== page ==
November Is National Native American Heritage Month

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November Is National Native American Heritage Month

Each November, the U.S. Environmental Protection Agency (EPA) recognizes Native American Heritage Month (also referred to as American Indian Heritage Month).

EPA’s Indoor Environments Division works through collaboration and partnerships with tribal communities to increase awareness and access to information on indoor air quality (IAQ) issues and mitigation strategies and to support creating healthier indoor home and school environments. IAQ consistently has been ranked as a national and regional priority by tribal environmental programs.

Several poor IAQ–related issues in and around homes and schools have been linked to health conditions, including asthma and other respiratory-related conditions, cardiovascular disease, and cancer. Tribal and indigenous communities often are highly impacted by the environmental conditions and pollutants (e.g., radon, wood smoke, mold and moisture, poor ventilation) that can result in or enhance poor IAQ.


Because Native American and tribal populations are disproportionately affected by asthma, managing indoor environmental triggers is especially important. For more information on asthma efforts in your community, visit


Radon is estimated to cause thousands of lung cancer deaths in the United States each year. Decreasing your indoor exposure to radon can reduce your risk of developing lung cancer. After smoking, radon is identified as the leading cause of lung cancer in the United States.

EPA recommends you test your home for radon, learn how to interpret your test results, and take action to fix your home, if needed. Some radon reduction systems can reduce radon levels in your home by up to 99 percent.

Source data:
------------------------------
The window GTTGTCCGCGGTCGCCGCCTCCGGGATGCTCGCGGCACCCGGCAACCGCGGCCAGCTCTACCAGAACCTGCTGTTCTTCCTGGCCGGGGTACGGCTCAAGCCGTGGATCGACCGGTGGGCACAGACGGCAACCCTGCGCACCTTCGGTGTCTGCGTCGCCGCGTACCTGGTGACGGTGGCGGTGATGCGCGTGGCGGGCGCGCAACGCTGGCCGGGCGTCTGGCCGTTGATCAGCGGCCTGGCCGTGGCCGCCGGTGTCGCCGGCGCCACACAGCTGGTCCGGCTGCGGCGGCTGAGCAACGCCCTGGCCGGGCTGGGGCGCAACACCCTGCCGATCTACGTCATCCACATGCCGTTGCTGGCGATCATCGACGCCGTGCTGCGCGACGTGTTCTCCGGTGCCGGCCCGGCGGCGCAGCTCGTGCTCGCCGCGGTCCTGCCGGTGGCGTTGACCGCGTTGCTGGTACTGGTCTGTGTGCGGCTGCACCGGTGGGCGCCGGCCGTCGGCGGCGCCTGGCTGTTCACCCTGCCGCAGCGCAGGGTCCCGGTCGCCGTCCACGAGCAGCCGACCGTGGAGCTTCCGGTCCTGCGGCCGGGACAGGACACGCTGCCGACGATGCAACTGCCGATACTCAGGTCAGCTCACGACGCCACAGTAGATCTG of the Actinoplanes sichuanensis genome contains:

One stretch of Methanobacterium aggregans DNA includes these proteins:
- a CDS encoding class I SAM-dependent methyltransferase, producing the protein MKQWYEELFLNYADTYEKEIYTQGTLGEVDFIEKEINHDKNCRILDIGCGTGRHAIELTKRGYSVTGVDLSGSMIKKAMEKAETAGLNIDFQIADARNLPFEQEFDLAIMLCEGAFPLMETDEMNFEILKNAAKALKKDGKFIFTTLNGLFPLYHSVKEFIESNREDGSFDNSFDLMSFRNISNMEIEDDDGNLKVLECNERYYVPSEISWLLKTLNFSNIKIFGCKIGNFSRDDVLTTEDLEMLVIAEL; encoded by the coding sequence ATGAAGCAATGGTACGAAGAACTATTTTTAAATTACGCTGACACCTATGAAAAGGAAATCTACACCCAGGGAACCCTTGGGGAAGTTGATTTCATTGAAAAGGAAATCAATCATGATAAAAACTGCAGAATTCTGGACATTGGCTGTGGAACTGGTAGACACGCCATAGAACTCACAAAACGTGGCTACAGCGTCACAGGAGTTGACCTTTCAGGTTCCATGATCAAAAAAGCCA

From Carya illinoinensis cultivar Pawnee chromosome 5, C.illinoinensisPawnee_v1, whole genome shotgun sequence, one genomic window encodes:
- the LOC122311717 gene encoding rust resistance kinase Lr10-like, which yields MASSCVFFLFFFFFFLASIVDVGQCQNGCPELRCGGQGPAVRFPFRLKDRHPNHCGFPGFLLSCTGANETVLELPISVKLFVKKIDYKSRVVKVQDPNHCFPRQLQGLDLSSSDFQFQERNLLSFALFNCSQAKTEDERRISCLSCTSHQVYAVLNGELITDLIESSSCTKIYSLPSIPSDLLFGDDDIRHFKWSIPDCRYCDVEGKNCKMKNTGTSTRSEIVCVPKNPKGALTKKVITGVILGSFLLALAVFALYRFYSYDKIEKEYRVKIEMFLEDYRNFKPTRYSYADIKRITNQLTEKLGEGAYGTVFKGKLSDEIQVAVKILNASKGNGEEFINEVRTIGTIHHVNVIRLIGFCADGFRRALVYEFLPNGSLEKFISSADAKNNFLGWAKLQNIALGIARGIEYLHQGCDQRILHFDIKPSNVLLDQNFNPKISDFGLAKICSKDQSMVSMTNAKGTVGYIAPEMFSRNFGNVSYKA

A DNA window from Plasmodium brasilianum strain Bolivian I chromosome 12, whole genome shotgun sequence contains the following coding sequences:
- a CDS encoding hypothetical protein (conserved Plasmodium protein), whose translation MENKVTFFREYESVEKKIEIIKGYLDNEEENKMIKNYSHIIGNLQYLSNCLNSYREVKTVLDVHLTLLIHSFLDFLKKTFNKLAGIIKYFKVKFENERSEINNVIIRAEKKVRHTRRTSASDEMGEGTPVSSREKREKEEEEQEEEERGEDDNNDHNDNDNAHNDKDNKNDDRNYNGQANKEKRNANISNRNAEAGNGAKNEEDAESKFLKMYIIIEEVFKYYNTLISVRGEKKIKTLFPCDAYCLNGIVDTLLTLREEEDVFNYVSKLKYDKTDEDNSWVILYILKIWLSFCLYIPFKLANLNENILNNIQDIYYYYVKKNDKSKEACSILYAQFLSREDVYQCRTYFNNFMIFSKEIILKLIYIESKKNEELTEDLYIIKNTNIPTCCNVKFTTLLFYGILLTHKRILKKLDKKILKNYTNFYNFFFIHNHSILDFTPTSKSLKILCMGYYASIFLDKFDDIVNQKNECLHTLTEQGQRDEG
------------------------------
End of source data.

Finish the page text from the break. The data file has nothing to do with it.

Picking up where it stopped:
Secondhand Tobacco Smoke

Secondhand smoke—classified by EPA as a Group A carcinogen—contains more than 7,000 substances. Breathing in secondhand tobacco smoke can increase your chances of getting lung cancer by 20 to 30 percent.

There is no risk-free level of exposure to secondhand smoke. Eliminating secondhand smoke in the indoor environment will reduce its harmful health effects and improve IAQ and the comfort or health of occupants.

EPA Burn Wise

Residential wood smoke poses a health problem in many tribal communities. The smoke from wood burning is made up of a complex mixture of fine particles and gases, which can include such air pollutants as polycyclic aromatic hydrocarbons (PAHs) that have been associated with the development of lung cancer. Wood smoke can affect everyone, but children, teenagers, older adults, people with lung disease (including asthma and COPD) and people with heart diseases are the most vulnerable. It is important to limit your exposure to smoke. Properly installed and correctly used wood-burning appliances should be smoke-free. EPA has information to help tribes considering a changeout campaign.

Training Resources

ITEP works in collaboration with tribes and EPA.

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